1. Go with the flow: new attempt at tidal power to launch next year
A renewed effort is underway to harness Bay of Fundy tidal power using a floating platform technology with six mounted turbines to capture wave energy. The Pempa’q In-stream Tidal Energy Project will build upon the knowledge gained during a two-year field test at Grand Passage near Digby where the PLAT-I produced 280 kW of electricity.
Pempa’q is a Mi’kmaw word meaning “rising tide.” The next generation of platform will involve millions of dollars of investment from global players headquartered in Germany and Scotland before the device is lowered into a berth at the Fundy Ocean Research Centre for Energy (FORCE) near Parrsboro. The target date for deployment is the second quarter of next year, 2021.
You may recall that some recent efforts have not ended well, after the Bay of Fundy beat the hell out of the turbines. (“Beat to hell” is the technical term, I believe.)
Examiner readers will recall tidal projects like these require very deep pockets. Two separate turbines launched in the Minas Passage by a joint venture between Open Hydro (an Irish company acquired by a French defence contractor) and Emera were both knocked out of commission shortly after being deployed. The second turbine (designed to sit mounted on the ocean floor) is still there despite attempts by the NS Department of Energy to find a company willing to spend $4.5 million to retrieve it in return for berth space to field test their own turbine design. So far, no takers.
This new project takes a completely different approach. Read about it in Henderson’s story, which is for subscribers only.
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2. Restaurants are not likely to just bounce back
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Yvette d’Entremont reports on a new study showing that the effects of the pandemic on (surviving) restaurants is likely to be long-lasting. As in, years. That’s not just because of fears of eating out, but also because the rise in people working from home means fewer trips to coffee shops and lunch spots.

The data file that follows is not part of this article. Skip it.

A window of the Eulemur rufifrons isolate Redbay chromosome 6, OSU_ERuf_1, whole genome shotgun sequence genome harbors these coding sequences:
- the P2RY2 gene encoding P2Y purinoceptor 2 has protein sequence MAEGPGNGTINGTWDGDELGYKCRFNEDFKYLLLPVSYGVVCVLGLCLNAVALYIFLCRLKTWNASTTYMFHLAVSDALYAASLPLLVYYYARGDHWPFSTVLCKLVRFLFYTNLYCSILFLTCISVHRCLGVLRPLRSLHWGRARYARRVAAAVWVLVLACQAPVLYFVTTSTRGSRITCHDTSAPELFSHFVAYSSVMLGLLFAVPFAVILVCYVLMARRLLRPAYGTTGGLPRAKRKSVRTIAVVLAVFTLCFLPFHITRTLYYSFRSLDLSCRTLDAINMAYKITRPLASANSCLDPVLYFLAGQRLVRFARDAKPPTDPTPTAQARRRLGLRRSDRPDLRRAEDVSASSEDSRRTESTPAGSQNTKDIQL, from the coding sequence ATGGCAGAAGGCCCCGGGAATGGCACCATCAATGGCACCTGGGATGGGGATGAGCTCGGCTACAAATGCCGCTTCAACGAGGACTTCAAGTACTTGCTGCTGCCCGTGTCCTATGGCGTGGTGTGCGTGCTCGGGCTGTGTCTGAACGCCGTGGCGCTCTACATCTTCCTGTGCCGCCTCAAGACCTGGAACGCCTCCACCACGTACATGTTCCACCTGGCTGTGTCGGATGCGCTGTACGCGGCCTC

“This will force urban cores to redefine how they accommodate retail businesses, including food service, and so if you’re a coffee shop in downtown Halifax you’re probably going to see fewer brainstorming meetings, fewer chats over coffee, fewer business lunches,” said Dalhousie University professor Sylvain Charlebois, the report’s lead author.
“It’s much harder to generate business when people are staying home. What it means is that the food service industry will look very different in a year or two from now.”…
“I do believe that people will want to congregate physically and meet up over coffee. That’ll continue. We’re social beasts, and you can actually bring in the best tech possible but I don’t think you can replicate that. But if you’re a restaurant owner you’ve got to think about how to get to people living either in HRM outside the peninsula or even more remote locations.”
d’Entremont digs into a lot of the numbers in the report, and the implications for the restaurant business are not pretty.
I think my family have actually eaten out in restaurants more than usual in the last couple of months. (We rarely eat out, mind you.) That’s because we want to help keep some of our fave local businesses going. With only one exception — the cavernous Taste of India, in Charlottetown, where our table was probably 20 feet from the next closest set of diners — all those meals have been outdoors. I suspect the winter is going to be a lot harder on the industry.